We now know that employers are looking for specific technical and soft skills, but how can educators and teachers help prepare their students for success? Here are three ways:
- Helps students get certified in CAD and BIM software like SOLIDWORKS, Onshape, or Autodesk products).
- Incorporate project-based learning into your curriculum.
- If possible, help your students get on-the-job experience.
Let’s take a closer look.
Getting Students Certification
Helping your students prepare to pass a CAD certification exam is a great way for them to learn software-specific skills. A certification in SOLIDWORKS, Onshape, AutoCAD, Inventor, Fusion 360, or Revit shows employers that students know their way around a CAD program and can be a productive team member right away.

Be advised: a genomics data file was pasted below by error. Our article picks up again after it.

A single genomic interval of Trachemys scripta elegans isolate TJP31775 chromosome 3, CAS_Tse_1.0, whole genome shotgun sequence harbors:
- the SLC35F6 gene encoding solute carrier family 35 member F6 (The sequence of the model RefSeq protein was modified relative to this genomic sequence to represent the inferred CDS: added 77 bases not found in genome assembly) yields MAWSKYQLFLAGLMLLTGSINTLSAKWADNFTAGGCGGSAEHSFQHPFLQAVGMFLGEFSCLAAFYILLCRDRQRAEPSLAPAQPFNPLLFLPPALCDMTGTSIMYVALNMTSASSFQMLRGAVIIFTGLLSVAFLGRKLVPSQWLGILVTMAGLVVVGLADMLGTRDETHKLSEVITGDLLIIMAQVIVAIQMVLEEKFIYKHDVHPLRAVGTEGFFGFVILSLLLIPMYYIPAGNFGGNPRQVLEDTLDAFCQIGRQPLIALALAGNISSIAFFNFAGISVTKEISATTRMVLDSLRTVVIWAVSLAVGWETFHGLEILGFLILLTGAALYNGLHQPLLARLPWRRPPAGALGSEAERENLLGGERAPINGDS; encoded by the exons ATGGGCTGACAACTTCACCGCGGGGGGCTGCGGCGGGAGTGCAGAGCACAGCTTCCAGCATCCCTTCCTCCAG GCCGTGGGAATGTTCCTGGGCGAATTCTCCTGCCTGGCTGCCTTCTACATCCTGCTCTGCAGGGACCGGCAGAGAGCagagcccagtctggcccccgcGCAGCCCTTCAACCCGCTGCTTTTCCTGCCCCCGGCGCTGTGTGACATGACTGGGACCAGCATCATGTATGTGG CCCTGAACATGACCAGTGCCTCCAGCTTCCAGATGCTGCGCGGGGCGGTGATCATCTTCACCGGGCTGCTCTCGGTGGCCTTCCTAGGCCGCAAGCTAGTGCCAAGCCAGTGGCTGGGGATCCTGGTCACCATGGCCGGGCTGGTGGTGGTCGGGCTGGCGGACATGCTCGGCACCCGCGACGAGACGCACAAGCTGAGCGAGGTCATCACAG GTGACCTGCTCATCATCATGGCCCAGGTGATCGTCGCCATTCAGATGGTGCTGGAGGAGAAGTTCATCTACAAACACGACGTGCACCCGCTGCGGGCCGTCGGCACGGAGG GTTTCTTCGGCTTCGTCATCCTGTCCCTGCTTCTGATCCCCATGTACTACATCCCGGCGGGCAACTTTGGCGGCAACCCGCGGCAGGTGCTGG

Many teachers opt to flip the classroom so their students can work on group or individual projects that mimic real-world scenarios during class time.
Creating a Fab Lab at your school is a really cool way to get your students engaged in hands-on learning.
FREE PROJECTS: Explore 100+ engineering projects for students of any age.
This is a more time-consuming endeavor. However, many successful engineering departments, at the high school and postsecondary level, work with local apprenticeship and internship programs to connect their students with on-the-job experiences. This is an effective way for your students to learn both the technical and soft skills employers are looking for.